Who is this for: Architects, Engineers, and other building professionals performing energy analyses who would like to learn about the validation process used for the Autodesk Green Building Studio Potential Energy Savings Feature.
Takeaway: Autodesk Green Building Studio’s, (GBS) new Potential Energy Analysis (PES) feature automatically initiates cloud-based parametric studies for your project when you use Revit or Vasari’s energy analysis feature, or import a gbXML file into GBS. Validation of the PES feature consisted of more than 171,000 energy simulations, which were carefully reviewed by our QA and building science experts team. In this post we outline the validation process and provide access to the results.
Author: Marjorie Stein, Project Manager, Building Performance Analysis
Validation Methodology. In order to fully test and validate the PES results, the GBS QA and building science experts team ran a total of more than 171,000 energy analysis simulations, covering 17 climate locations, 34 building types, 4 conceptual models, 37 parameters, and model projects units using both Imperial Units (IP) and System International Units (SI). There are multiple reasons for using such a robust set of simulations: ensure confidence in our tools; fully exercise the GBS database of defaults (GBS generates a different set of baseline inputs for unspecified parameters based upon the building size, height, type, and location); and the range of these iterations will have differing sensitivities to the 37 PES parameters, which allows our team to fully validate the reasonableness of the results. Refer to the GBS WikiHelp topic, Building Assumptions and Details, for more information on the baseline defaults.
Pivot table and charts were generated from the energy analysis results, which allowed our team to quickly review the data by slicing it into various segments. Figure 1 is an example of window glass parameters energy end use (EUI) results for an office building type, across 17 climate zones—these energy analyses used a one-storey model of ~33,300 square feet. Our team of experts applied their expertise to ascertain whether or not the results are expected and reasonable. In this example, because the parameter ranges test extreme values seen in new and existing buildings, the expected result is that the baseline run’s EUI would fall within the range of glass parameter maximum and minimum results. Analyses of lighting efficiency parameters for a hotel building type, using the same one-storey model, is shown in Figure 2. The different EUI results illustrate how our analysis takes these variations into account.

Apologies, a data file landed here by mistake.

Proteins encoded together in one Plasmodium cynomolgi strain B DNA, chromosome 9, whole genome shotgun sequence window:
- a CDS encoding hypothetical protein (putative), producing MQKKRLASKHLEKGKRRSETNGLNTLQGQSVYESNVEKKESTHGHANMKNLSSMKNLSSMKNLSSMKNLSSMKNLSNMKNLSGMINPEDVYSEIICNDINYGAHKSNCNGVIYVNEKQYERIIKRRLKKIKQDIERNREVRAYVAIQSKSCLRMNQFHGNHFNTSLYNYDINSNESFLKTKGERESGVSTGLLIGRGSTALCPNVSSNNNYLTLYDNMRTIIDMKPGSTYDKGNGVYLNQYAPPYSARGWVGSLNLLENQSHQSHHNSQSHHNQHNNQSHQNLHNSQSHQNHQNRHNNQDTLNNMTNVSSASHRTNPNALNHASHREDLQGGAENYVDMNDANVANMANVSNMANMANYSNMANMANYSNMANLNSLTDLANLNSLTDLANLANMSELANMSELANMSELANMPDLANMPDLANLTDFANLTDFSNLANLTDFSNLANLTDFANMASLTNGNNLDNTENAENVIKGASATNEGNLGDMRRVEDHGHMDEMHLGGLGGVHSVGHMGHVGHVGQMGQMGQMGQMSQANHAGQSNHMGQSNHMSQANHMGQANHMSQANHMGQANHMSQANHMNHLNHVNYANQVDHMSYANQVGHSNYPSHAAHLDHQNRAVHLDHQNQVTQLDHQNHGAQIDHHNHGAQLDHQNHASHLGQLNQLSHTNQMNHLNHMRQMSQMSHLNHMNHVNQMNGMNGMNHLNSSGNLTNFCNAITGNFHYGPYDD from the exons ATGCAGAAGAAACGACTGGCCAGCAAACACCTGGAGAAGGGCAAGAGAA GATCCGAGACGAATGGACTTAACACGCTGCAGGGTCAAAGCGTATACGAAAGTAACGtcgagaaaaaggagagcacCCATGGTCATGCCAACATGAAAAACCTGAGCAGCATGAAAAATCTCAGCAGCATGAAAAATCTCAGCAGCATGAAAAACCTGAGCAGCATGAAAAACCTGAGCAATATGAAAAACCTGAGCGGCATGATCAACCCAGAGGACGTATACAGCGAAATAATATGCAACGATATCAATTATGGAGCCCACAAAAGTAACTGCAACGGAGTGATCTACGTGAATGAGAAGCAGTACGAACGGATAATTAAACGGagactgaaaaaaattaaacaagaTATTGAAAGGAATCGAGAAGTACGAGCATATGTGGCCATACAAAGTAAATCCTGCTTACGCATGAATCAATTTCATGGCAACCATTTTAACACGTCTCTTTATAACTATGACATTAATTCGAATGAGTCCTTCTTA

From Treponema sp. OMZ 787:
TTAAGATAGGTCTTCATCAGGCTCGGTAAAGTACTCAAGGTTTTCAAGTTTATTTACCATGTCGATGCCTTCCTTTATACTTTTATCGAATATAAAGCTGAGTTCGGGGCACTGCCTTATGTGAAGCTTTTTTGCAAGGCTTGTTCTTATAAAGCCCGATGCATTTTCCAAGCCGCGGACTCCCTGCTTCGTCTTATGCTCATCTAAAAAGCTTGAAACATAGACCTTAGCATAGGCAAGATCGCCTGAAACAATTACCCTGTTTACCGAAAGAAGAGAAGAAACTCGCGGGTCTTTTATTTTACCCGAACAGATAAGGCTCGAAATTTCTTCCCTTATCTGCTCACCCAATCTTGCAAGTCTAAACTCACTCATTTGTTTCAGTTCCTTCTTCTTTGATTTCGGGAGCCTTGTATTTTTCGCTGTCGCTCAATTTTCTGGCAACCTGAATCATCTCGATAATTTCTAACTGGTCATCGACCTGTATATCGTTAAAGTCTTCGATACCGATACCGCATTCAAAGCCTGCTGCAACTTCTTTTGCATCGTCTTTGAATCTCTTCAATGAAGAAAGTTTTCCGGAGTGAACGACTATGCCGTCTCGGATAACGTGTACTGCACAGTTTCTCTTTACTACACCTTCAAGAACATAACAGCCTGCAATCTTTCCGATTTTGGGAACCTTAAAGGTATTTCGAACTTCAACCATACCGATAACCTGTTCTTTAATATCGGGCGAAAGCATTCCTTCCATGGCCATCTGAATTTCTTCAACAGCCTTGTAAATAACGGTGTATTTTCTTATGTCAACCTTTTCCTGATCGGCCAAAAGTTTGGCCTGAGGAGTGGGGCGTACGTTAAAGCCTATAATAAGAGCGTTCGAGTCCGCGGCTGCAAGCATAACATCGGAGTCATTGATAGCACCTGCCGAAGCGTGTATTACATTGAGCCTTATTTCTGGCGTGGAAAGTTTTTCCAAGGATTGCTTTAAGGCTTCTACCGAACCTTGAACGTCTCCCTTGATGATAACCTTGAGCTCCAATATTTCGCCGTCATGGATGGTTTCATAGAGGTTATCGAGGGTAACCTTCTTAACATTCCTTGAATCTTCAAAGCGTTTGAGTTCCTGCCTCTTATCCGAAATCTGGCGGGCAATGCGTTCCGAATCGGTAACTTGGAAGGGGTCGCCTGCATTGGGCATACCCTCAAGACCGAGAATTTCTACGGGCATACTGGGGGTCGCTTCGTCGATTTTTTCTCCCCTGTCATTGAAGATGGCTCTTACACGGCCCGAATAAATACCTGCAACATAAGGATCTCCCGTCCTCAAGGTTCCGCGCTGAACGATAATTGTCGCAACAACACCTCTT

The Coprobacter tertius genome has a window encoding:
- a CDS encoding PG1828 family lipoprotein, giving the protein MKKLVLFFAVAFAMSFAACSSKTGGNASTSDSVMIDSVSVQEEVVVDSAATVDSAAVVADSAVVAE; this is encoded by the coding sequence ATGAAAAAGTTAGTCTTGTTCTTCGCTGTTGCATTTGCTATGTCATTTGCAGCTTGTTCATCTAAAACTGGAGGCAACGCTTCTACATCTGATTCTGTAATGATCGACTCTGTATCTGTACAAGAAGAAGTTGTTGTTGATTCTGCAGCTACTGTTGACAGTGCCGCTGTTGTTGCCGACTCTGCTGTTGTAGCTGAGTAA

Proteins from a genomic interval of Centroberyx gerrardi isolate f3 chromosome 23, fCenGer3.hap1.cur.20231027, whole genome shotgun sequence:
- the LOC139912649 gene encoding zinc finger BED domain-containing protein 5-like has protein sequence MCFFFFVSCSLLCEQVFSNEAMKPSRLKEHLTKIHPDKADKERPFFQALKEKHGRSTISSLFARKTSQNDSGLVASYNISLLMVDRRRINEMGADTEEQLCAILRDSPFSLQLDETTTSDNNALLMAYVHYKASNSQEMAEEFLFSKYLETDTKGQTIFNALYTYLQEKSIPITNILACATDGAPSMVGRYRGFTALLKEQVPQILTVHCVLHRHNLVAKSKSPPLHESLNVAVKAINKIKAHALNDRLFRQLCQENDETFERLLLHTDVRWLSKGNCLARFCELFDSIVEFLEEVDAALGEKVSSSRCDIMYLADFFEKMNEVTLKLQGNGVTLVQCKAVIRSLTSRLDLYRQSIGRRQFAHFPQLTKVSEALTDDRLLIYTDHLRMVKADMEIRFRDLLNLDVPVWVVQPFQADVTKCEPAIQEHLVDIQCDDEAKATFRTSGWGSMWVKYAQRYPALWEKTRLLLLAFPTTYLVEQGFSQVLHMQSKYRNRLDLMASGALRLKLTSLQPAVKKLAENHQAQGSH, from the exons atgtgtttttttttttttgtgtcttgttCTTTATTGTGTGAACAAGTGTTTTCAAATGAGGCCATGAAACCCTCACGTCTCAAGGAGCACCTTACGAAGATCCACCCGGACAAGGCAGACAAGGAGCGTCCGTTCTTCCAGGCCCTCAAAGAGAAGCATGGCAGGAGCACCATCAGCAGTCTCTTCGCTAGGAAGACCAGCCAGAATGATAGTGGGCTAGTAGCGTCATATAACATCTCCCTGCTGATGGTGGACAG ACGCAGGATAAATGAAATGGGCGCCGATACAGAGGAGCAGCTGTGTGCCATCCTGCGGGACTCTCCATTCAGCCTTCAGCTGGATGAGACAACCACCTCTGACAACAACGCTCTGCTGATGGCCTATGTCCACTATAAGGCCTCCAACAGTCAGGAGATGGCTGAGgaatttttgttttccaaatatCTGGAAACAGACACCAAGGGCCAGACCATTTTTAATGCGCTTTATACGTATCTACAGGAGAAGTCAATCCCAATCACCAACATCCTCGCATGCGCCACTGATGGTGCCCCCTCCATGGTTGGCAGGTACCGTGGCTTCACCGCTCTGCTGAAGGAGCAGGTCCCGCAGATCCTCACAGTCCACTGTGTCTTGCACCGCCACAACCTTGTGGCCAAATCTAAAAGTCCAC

Deeper analyses were then performed on a comprehensive cross-section of hundreds of samples. The building science team used a combination of detailed results from the GBS web page results, weather data, DOE-2 .inp files, and eQUEST to validate the inputs and the expected comparative results of the PES runs.
We have made the full dataset of energy analysis results available for you to download and review from the WikiHelp page, Potential Energy Savings Feature, Validation Study.
To learn more about the PES feature, check out our recent blog posting, “New ‘Potential Energy Savings’ Widget Helps You Focus on What Matters!”,
Tell us what you think: What level of validation testing would give you confidence in Autodesk’s Building Performance Analysis tools?